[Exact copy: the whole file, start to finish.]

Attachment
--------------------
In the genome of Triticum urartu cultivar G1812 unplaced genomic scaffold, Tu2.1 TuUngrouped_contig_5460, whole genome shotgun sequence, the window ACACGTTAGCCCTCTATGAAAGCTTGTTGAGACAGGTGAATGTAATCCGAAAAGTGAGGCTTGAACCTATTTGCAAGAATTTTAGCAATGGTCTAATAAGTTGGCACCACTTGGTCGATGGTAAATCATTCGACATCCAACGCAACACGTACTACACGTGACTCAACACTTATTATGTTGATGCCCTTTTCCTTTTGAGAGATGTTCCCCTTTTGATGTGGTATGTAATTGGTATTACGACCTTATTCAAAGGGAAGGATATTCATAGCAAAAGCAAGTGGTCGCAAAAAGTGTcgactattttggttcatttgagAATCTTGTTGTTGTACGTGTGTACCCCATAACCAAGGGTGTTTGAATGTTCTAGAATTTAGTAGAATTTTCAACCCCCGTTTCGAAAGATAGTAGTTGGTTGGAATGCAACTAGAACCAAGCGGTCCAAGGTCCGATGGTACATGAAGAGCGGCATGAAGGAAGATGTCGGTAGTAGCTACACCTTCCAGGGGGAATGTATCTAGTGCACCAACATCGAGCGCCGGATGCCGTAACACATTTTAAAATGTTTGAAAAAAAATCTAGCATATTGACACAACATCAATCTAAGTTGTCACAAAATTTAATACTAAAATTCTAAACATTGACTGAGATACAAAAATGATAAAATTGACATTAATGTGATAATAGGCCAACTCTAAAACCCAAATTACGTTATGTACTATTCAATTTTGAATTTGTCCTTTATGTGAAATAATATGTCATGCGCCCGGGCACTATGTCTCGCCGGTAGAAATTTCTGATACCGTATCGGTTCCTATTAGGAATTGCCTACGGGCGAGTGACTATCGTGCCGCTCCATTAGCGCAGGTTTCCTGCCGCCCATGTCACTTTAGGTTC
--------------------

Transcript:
In the genome of Triticum urartu cultivar G1812 unplaced genomic scaffold, Tu2.1 TuUngrouped_contig_5460, whole genome shotgun sequence, the window ACACGTTAGCCCTCTATGAAAGCTTGTTGAGACAGGTGAATGTAATCCGAAAAGTGAGGCTTGAACCTATTTGCAAGAATTTTAGCAATGGTCTAATAAGTTGGCACCACTTGGTCGATGGTAAATCATTCGACATCCAACGCAACACGTACTACACGTGACTCAACACTTATTATGTTGATGCCCTTTTCCTTTTGAGAGATGTTCCCCTTTTGATGTGGTATGTAATTGGTATTACGACCTTATTCAAAGGGAAGGATATTCATAGCAAAAGCAAGTGGTCGCAAAAAGTGTcgactattttggttcatttgagAATCTTGTTGTTGTACGTGTGTACCCCATAACCAAGGGTGTTTGAATGTTCTAGAATTTAGTAGAATTTTCAACCCCCGTTTCGAAAGATAGTAGTTGGTTGGAATGCAACTAGAACCAAGCGGTCCAAGGTCCGATGGTACATGAAGAGCGGCATGAAGGAAGATGTCGGTAGTAGCTACACCTTCCAGGGGGAATGTATCTAGTGCACCAACATCGAGCGCCGGATGCCGTAACACATTTTAAAATGTTTGAAAAAAAATCTAGCATATTGACACAACATCAATCTAAGTTGTCACAAAATTTAATACTAAAATTCTAAACATTGACTGAGATACAAAAATGATAAAATTGACATTAATGTGATAATAGGCCAACTCTAAAACCCAAATTACGTTATGTACTATTCAATTTTGAATTTGTCCTTTATGTGAAATAATATGTCATGCGCCCGGGCACTATGTCTCGCCGGTAGAAATTTCTGATACCGTATCGGTTCCTATTAGGAATTGCCTACGGGCGAGTGACTATCGTGCCGCTCCATTAGCGCAGGTTTCCTGCCGCCCATGTCACTTTAGGTTC